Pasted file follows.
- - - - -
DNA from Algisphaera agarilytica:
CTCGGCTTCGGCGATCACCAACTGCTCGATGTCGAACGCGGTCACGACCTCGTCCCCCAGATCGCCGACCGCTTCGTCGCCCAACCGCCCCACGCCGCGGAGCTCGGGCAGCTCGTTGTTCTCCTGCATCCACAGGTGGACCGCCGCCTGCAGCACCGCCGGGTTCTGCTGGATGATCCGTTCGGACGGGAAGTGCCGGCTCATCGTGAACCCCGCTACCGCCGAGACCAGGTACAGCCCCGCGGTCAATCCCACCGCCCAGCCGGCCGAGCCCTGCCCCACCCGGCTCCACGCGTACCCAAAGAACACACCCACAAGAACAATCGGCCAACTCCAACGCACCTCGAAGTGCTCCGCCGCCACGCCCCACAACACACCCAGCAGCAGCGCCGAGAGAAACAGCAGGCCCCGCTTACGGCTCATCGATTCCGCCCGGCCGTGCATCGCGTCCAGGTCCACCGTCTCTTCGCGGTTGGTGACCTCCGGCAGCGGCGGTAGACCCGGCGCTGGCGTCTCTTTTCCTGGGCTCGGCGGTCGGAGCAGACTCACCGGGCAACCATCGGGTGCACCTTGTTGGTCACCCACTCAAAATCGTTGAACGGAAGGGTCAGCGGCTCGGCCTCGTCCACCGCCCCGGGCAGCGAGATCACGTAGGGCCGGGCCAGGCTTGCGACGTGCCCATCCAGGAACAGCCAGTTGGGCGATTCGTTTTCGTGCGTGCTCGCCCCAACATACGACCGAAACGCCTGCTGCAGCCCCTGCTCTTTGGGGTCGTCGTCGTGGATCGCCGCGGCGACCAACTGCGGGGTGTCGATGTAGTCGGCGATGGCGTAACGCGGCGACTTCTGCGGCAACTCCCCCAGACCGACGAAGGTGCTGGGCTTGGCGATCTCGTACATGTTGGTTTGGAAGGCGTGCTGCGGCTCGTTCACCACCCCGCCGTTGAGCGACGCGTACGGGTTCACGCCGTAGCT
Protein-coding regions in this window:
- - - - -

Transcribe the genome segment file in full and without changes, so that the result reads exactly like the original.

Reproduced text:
DNA from Algisphaera agarilytica:
CTCGGCTTCGGCGATCACCAACTGCTCGATGTCGAACGCGGTCACGACCTCGTCCCCCAGATCGCCGACCGCTTCGTCGCCCAACCGCCCCACGCCGCGGAGCTCGGGCAGCTCGTTGTTCTCCTGCATCCACAGGTGGACCGCCGCCTGCAGCACCGCCGGGTTCTGCTGGATGATCCGTTCGGACGGGAAGTGCCGGCTCATCGTGAACCCCGCTACCGCCGAGACCAGGTACAGCCCCGCGGTCAATCCCACCGCCCAGCCGGCCGAGCCCTGCCCCACCCGGCTCCACGCGTACCCAAAGAACACACCCACAAGAACAATCGGCCAACTCCAACGCACCTCGAAGTGCTCCGCCGCCACGCCCCACAACACACCCAGCAGCAGCGCCGAGAGAAACAGCAGGCCCCGCTTACGGCTCATCGATTCCGCCCGGCCGTGCATCGCGTCCAGGTCCACCGTCTCTTCGCGGTTGGTGACCTCCGGCAGCGGCGGTAGACCCGGCGCTGGCGTCTCTTTTCCTGGGCTCGGCGGTCGGAGCAGACTCACCGGGCAACCATCGGGTGCACCTTGTTGGTCACCCACTCAAAATCGTTGAACGGAAGGGTCAGCGGCTCGGCCTCGTCCACCGCCCCGGGCAGCGAGATCACGTAGGGCCGGGCCAGGCTTGCGACGTGCCCATCCAGGAACAGCCAGTTGGGCGATTCGTTTTCGTGCGTGCTCGCCCCAACATACGACCGAAACGCCTGCTGCAGCCCCTGCTCTTTGGGGTCGTCGTCGTGGATCGCCGCGGCGACCAACTGCGGGGTGTCGATGTAGTCGGCGATGGCGTAACGCGGCGACTTCTGCGGCAACTCCCCCAGACCGACGAAGGTGCTGGGCTTGGCGATCTCGTACATGTTGGTTTGGAAGGCGTGCTGCGGCTCGTTCACCACCCCGCCGTTGAGCGACGCGTACGGGTTCACGCCGTAGCT
Protein-coding regions in this window: